Thursday, September 24, 2009

Racism in the Work Place

Whenever I teach the workshop The Top 10 Things Every White Parent Needs to Know When Raising African American Children, I talk about the existence of racism in our country. I explain that as white people, we may not be aware of racism if it weren't for the media. This is part of our white privilege - not having to be aware of racism. It is easy to see racism when you're talking about the Civil Rights Movement or South Africa. It isn't always easy to see the subtle forms of racism. I try to give examples in my workshop of the ways in which racism creeps into our lives, but I now have a GIANT example to share with the class I am teaching on Saturday at the Settlement Home.

I was working late Wednesday night when I overhead an employee use the phrase "white is right" in front of clients. My jaw dropped to my chest as I confirmed to myself what I just heard. I said to this employee, "I cannot believe you just said that out loud!" I turned to the clients and apologized for such an offensive statement. I was in total shock. It is 2009 and this 23 year old punk just perpetuated the most ignorant of beliefs! While I am a member of management, I am not his supervisor. In that moment, I wanted to cry, scream, yell and I am not ashamed to admit I wanted to hurt this kid. I was so mad. I was anything far from professional and I didn't trust myself to address the situation any further.

I knew I would fail if I tried to speak with him calmly about his statement because I was too emotional. I decided to speak with him the next morning when I could be more level headed. Of course, that didn't happen. I am, after all, a mama bear.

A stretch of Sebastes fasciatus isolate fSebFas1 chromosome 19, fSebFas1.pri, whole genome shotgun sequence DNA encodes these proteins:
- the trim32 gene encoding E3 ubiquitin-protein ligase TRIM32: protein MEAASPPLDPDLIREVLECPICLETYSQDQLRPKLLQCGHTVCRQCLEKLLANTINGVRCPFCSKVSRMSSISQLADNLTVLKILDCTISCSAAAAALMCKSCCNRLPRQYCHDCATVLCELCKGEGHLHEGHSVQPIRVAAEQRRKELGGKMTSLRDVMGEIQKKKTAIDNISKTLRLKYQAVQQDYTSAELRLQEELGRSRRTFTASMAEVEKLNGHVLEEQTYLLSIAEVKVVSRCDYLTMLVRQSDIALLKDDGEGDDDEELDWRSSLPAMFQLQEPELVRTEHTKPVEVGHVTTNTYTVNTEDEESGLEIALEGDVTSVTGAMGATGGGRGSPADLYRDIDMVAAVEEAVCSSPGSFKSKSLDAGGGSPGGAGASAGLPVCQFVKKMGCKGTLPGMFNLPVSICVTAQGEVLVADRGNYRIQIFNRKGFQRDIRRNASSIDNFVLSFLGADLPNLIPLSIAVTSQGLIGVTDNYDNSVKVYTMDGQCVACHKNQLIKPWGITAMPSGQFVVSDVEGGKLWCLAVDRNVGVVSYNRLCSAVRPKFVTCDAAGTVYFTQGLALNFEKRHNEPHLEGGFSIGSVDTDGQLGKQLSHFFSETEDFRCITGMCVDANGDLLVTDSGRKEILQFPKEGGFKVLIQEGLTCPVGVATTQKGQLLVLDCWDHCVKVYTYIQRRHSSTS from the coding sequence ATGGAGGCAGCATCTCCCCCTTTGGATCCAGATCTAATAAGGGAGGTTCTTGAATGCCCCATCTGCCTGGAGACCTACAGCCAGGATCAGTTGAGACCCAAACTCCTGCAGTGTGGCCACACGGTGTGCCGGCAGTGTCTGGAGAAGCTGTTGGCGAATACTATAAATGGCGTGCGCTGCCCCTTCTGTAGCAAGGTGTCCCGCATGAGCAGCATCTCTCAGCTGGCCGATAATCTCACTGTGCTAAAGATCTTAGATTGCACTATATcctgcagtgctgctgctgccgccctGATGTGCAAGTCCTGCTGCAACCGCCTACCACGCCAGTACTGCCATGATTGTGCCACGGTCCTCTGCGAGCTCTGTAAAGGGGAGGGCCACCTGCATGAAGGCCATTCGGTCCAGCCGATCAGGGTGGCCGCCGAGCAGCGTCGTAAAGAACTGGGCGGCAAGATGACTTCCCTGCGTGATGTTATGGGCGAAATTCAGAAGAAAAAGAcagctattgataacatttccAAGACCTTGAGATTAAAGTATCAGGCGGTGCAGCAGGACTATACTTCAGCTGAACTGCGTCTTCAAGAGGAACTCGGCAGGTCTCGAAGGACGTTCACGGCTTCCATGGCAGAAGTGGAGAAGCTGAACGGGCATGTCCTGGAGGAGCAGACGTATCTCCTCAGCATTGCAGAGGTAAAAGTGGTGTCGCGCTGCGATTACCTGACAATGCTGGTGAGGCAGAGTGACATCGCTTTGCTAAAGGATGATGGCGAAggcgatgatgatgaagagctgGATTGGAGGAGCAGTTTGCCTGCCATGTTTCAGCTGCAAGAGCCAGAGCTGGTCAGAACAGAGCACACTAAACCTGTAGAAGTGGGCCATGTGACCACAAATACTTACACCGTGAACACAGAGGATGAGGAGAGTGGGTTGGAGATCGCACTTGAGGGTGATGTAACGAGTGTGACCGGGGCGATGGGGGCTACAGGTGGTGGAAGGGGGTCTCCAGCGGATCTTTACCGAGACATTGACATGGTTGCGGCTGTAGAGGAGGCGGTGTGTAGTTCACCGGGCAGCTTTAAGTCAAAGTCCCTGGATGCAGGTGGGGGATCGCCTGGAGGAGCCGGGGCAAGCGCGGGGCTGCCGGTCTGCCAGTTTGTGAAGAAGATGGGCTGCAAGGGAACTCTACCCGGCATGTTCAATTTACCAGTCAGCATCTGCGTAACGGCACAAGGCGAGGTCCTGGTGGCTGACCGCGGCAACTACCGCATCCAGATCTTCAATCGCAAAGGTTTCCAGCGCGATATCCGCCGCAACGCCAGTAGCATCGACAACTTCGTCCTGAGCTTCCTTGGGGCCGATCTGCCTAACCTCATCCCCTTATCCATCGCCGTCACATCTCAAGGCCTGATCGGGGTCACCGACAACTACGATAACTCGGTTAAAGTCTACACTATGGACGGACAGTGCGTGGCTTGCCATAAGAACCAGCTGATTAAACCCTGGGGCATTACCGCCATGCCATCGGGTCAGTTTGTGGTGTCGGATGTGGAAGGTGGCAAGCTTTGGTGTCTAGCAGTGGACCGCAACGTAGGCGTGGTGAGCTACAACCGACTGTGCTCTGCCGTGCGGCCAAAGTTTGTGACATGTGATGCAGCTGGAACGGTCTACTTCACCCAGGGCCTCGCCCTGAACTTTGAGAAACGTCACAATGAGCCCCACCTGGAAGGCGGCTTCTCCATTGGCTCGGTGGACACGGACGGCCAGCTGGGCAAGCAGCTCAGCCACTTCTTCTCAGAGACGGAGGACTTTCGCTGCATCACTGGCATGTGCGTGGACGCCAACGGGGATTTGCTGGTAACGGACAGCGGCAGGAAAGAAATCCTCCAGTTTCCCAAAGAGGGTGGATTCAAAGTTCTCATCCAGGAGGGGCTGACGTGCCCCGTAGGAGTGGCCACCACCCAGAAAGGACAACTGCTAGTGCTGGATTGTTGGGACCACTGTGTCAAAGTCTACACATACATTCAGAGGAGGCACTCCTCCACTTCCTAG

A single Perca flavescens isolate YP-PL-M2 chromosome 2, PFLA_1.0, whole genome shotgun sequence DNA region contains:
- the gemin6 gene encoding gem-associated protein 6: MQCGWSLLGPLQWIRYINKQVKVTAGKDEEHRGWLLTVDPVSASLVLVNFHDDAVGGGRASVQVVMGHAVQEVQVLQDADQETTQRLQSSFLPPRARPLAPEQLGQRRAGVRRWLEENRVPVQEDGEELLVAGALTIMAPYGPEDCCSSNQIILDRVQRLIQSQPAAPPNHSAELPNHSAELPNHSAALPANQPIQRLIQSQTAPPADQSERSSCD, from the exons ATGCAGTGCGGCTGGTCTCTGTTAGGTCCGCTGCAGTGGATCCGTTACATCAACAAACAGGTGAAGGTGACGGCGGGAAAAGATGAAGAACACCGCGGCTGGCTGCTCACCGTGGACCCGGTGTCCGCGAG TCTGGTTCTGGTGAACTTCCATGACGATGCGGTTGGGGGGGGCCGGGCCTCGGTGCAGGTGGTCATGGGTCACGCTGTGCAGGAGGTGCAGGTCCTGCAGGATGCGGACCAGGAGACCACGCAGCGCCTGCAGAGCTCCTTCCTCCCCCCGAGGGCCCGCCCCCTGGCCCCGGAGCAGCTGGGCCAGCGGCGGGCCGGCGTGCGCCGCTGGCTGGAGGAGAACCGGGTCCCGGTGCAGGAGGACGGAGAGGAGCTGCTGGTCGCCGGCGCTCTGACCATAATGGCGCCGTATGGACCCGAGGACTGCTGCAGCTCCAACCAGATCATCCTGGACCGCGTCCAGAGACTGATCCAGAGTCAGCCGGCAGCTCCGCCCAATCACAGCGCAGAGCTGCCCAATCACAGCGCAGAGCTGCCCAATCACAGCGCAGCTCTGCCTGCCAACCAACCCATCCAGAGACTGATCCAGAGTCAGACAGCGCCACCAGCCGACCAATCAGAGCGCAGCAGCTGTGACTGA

I thought about the situation all night, struggling with the appropriate way to handle the conversation. I knew for sure I could not maintain the same working relationship with him. I was horrified that A) he would say this out loud to a roomful of strangers in the workplace, including clients and B) that he could know me and my family and still repeat this statement. I guess that is also part of my white priviledge, being outraged in the face of racism and hell bent on doing something about it. During the night I remembered the line in our employee handbook regarding zero tolerance. In my opinion, his statement was grounds for dismisal.

This morning I asked to meet with the management team, of which I am a part. I explained what happened in my presence last night as we worked late. I explained how outraged I was. I went on to describe the ways I was now questioning my ability as the sales director to represent our product when I knew a biggot would greet the clients I was bringing to the business. My anger grew and grew as I recounted the story until I finally had to stop speaking to breathe.